One of the frustrating aspects of editing a woodworking magazine was how little unplowed ground was left to explore. Well, let me put it another way: there was little ground that we were permitted to explore.
Most woodworking magazines stick to a steady diet of the following furniture styles: Vaguely Shaker, Somewhat Arts & Crafts, Kinda Colonial, Maybe Modern and If It’s Got Nails it Must be Country. Why do magazines stick to those styles? Because every survey of magazine readers indicates those are the styles that readers love. Put another way: Why do readers love these styles? Because they are the ones shown in the woodworking press.
Several of us beat our heads against the wall every month at editorial meetings to get people to try something different. From day one I advocated for campaign furniture. David Thiel pushed for Mid-Century Modern, and John the Intern was always on about “Some Kind of Chair.”
Sometimes the overlords threw us a bone, but mostly it was: “Come up with some kind of Shaker case piece for the next issue. And not too intimidating.”
The problem was, of course, that the Shaker style has been explored by every woodworking magazine, book publisher and online personality. The best Shaker pieces have been published a thousand times. The good ones have been published several hundred times. And now we are down to Shaker Toothpicks, Birdcalls and Corn Scrapers, a Comparative Study.
My secret love was (surprise) Welsh stick chairs, but I didn’t dare suggest we explore that topic in the magazine. I did manage to get a couple articles about chairmaking published in the early 2000s, but those seemed like strokes of luck or sheer will.
Today I get to write about what I want, and if no one buys it then it’s my financial problem. So lately I’ve been writing a lot about stick chairs. Why? It’s not like my enthusiasm for them has increased lately. I’ve been stupid in love with the form for more than 20 years. Instead, the reason I have put them front and center in my work is because this is an opportunity for all of us.
Stick chairs from many cultures are waiting to be discovered. I have been building these chairs for two decades and have barely scratched the surface of what is out there. Honestly, there are hundreds of stick chair forms yet to be explored. I threw out a few dozen examples in the “Sticktionary” chapter of “The Stick Chair Book,” but there are many more that are waiting for you to study and build.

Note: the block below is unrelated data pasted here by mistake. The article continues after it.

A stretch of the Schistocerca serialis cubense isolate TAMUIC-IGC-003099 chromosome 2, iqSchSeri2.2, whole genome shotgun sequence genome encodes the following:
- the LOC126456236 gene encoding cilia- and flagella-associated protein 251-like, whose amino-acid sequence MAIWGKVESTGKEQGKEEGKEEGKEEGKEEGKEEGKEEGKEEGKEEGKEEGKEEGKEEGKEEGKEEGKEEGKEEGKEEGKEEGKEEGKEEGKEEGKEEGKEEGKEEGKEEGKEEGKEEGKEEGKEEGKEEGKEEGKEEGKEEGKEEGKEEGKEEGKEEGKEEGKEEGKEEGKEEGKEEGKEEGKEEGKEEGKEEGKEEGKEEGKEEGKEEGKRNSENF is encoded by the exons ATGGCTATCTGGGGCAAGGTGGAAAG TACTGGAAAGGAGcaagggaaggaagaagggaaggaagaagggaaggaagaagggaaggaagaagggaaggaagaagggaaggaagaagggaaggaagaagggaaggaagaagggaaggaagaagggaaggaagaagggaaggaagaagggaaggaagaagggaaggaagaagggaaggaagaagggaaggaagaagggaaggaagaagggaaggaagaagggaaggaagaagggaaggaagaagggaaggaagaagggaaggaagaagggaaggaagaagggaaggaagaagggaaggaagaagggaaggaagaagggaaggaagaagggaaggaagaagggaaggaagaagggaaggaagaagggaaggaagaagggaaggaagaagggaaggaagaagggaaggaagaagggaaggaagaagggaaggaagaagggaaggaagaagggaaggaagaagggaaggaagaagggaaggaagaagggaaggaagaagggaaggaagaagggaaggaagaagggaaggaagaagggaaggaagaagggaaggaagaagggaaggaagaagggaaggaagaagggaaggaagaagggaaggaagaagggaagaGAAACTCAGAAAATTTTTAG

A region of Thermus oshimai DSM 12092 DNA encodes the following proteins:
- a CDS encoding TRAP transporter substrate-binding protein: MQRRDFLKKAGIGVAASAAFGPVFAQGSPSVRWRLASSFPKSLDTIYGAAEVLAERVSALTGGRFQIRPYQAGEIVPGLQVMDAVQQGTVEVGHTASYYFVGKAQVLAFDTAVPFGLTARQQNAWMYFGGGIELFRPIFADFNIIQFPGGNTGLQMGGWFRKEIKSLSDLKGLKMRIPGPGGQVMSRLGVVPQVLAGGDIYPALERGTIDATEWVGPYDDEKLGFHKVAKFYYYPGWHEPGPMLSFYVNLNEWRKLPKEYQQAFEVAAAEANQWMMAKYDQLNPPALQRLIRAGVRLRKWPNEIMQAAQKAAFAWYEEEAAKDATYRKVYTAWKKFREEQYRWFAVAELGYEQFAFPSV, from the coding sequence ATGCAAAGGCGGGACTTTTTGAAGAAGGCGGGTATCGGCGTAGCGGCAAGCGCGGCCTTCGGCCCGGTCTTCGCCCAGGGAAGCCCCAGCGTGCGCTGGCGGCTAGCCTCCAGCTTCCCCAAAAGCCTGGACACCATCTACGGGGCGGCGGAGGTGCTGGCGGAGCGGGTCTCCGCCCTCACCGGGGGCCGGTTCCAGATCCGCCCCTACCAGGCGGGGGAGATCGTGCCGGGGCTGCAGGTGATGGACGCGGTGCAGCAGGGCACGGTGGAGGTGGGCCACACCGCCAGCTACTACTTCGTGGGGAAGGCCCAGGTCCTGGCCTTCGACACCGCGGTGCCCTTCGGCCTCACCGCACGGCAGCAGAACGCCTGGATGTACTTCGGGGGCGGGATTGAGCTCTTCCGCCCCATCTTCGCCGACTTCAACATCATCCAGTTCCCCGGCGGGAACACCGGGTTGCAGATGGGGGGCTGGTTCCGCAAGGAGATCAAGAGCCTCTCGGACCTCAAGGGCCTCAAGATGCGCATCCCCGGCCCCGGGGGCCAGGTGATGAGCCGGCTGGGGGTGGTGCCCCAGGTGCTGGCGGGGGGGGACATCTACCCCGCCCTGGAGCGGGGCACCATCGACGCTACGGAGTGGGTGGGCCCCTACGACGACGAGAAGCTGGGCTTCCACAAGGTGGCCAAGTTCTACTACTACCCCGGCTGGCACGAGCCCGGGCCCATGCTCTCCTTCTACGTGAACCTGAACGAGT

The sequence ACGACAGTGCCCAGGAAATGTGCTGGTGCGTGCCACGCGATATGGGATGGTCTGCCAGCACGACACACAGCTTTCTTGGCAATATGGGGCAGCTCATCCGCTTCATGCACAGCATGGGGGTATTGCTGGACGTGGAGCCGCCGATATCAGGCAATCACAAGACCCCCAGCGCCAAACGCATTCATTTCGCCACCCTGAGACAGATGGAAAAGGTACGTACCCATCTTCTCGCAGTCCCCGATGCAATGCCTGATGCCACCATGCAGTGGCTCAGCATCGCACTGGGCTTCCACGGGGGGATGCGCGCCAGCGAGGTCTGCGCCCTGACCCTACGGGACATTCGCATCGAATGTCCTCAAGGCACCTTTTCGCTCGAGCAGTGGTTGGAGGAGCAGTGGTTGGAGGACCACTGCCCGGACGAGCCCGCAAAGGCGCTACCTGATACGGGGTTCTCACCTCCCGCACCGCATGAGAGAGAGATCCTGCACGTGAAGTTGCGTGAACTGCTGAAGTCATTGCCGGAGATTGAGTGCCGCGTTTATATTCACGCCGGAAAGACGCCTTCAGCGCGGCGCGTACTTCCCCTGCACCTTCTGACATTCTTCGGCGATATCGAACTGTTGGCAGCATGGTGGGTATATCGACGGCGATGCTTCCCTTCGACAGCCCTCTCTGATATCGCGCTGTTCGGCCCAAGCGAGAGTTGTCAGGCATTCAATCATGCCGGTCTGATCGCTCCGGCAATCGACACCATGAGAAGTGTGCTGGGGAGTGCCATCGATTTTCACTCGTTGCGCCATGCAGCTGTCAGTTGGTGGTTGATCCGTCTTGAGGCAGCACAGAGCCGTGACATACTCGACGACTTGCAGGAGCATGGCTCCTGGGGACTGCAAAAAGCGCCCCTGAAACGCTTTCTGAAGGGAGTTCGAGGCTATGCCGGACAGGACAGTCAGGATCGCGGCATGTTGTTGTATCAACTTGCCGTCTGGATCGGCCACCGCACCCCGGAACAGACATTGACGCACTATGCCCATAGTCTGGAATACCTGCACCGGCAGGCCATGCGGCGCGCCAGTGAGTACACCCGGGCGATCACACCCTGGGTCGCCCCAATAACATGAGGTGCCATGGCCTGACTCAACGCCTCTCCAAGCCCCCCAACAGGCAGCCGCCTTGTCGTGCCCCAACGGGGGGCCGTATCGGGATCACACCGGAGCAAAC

There are pieces out there that absolutely pause my heart for a couple beats because they are so beautiful. Why aren’t those examples published here or in my book? Dealers and museums are stingy with photos of these chairs. I have collected hundreds (maybe thousands) of photos during the last 20 years, but I don’t have the rights to publish them. I have signed Non-disclosure Agreements (NDAs) in order to gain access to collections of these chairs. I have swapped private photos (hush hush, chair porn) with chairmakers and collectors around the world.
I want to invite you into this world. Here’s how it works. Haunt the websites of antique dealers who specialize in vernacular furniture. Collect their images and descriptions because sometimes these photos aren’t public for long. Then observe who follows these dealers (it’s easy to do this on social media). Follow them. And so on. It’s no different than looking at the bibliography in a book then investigating the bibliographies of those books.
It might sound like hard work, but it’s not. And here’s why: These chairs are everywhere once you start looking. Literally everywhere. They turn up at auction nearly every day, but they don’t merit academic study or an exhibit at a museum. (Because they aren’t Shaker, Stickley or commissioned by some industrialist.)
You can quickly become an expert. Find a form that you love. Explore the hell out of it, breaking new ground with every new piece that you build. You can easily surpass me.
Stick chairs aren’t the only undiscovered country in furniture. But they are the one I love. Find your own favorite furniture form and make other people love the crap out of it.
That’s how we change the world.
— Christopher Schwarz